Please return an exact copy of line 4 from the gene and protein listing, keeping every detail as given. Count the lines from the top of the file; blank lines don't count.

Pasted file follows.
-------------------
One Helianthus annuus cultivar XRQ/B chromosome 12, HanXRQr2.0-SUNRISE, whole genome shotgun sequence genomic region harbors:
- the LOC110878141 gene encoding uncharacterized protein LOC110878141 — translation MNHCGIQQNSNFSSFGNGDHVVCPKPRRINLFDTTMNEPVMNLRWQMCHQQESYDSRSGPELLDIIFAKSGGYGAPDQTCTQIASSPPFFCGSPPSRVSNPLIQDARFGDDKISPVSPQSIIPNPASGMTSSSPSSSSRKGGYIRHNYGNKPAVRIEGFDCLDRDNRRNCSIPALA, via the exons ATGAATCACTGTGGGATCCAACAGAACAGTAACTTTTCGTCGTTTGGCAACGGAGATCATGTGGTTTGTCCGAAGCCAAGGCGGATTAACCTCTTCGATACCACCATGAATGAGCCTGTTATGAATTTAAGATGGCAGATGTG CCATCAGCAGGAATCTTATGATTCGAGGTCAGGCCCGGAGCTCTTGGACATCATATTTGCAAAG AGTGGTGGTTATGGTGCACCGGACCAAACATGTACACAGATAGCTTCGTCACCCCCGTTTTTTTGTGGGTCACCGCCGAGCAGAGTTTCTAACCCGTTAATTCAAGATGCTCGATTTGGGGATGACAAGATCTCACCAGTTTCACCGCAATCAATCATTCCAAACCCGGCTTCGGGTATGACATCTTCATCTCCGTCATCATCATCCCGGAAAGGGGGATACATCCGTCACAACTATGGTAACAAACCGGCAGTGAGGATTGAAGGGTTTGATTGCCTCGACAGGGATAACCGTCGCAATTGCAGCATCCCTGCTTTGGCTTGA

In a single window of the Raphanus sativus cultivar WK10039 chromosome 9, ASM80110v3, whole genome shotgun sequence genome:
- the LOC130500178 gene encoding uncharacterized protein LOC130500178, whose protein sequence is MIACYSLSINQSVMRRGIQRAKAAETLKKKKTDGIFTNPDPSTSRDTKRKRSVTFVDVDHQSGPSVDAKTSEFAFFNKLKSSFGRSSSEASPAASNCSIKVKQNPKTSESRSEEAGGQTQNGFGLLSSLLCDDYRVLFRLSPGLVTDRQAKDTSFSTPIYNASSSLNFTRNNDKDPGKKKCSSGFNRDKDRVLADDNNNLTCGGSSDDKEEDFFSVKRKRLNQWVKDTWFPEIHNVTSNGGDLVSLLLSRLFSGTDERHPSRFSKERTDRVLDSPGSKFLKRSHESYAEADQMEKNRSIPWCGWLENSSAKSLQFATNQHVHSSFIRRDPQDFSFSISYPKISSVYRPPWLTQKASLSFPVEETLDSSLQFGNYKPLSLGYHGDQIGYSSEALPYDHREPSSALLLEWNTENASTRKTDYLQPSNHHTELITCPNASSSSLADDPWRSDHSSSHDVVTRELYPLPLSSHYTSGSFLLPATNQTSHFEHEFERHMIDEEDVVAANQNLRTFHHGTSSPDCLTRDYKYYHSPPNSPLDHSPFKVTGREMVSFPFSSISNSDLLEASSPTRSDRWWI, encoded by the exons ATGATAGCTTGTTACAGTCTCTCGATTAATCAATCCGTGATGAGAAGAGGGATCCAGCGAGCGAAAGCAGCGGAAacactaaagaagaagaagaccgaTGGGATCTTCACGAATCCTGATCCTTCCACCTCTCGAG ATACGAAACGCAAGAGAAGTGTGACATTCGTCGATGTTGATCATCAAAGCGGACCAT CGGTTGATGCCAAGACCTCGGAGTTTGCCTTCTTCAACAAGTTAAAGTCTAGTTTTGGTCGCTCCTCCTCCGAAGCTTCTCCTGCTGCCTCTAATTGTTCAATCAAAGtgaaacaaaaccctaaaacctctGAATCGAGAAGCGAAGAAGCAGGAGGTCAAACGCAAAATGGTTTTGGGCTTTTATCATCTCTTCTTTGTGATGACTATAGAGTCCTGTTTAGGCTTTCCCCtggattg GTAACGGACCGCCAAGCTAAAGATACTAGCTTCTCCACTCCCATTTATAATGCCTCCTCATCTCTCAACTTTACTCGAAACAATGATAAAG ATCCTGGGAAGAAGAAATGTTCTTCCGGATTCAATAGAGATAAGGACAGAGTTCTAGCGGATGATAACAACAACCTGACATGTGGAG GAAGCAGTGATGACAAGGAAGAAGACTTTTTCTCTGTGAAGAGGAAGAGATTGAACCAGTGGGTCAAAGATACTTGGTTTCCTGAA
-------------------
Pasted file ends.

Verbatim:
- the LOC130500178 gene encoding uncharacterized protein LOC130500178, whose protein sequence is MIACYSLSINQSVMRRGIQRAKAAETLKKKKTDGIFTNPDPSTSRDTKRKRSVTFVDVDHQSGPSVDAKTSEFAFFNKLKSSFGRSSSEASPAASNCSIKVKQNPKTSESRSEEAGGQTQNGFGLLSSLLCDDYRVLFRLSPGLVTDRQAKDTSFSTPIYNASSSLNFTRNNDKDPGKKKCSSGFNRDKDRVLADDNNNLTCGGSSDDKEEDFFSVKRKRLNQWVKDTWFPEIHNVTSNGGDLVSLLLSRLFSGTDERHPSRFSKERTDRVLDSPGSKFLKRSHESYAEADQMEKNRSIPWCGWLENSSAKSLQFATNQHVHSSFIRRDPQDFSFSISYPKISSVYRPPWLTQKASLSFPVEETLDSSLQFGNYKPLSLGYHGDQIGYSSEALPYDHREPSSALLLEWNTENASTRKTDYLQPSNHHTELITCPNASSSSLADDPWRSDHSSSHDVVTRELYPLPLSSHYTSGSFLLPATNQTSHFEHEFERHMIDEEDVVAANQNLRTFHHGTSSPDCLTRDYKYYHSPPNSPLDHSPFKVTGREMVSFPFSSISNSDLLEASSPTRSDRWWI, encoded by the exons ATGATAGCTTGTTACAGTCTCTCGATTAATCAATCCGTGATGAGAAGAGGGATCCAGCGAGCGAAAGCAGCGGAAacactaaagaagaagaagaccgaTGGGATCTTCACGAATCCTGATCCTTCCACCTCTCGAG ATACGAAACGCAAGAGAAGTGTGACATTCGTCGATGTTGATCATCAAAGCGGACCAT CGGTTGATGCCAAGACCTCGGAGTTTGCCTTCTTCAACAAGTTAAAGTCTAGTTTTGGTCGCTCCTCCTCCGAAGCTTCTCCTGCTGCCTCTAATTGTTCAATCAAAGtgaaacaaaaccctaaaacctctGAATCGAGAAGCGAAGAAGCAGGAGGTCAAACGCAAAATGGTTTTGGGCTTTTATCATCTCTTCTTTGTGATGACTATAGAGTCCTGTTTAGGCTTTCCCCtggattg GTAACGGACCGCCAAGCTAAAGATACTAGCTTCTCCACTCCCATTTATAATGCCTCCTCATCTCTCAACTTTACTCGAAACAATGATAAAG ATCCTGGGAAGAAGAAATGTTCTTCCGGATTCAATAGAGATAAGGACAGAGTTCTAGCGGATGATAACAACAACCTGACATGTGGAG GAAGCAGTGATGACAAGGAAGAAGACTTTTTCTCTGTGAAGAGGAAGAGATTGAACCAGTGGGTCAAAGATACTTGGTTTCCTGAA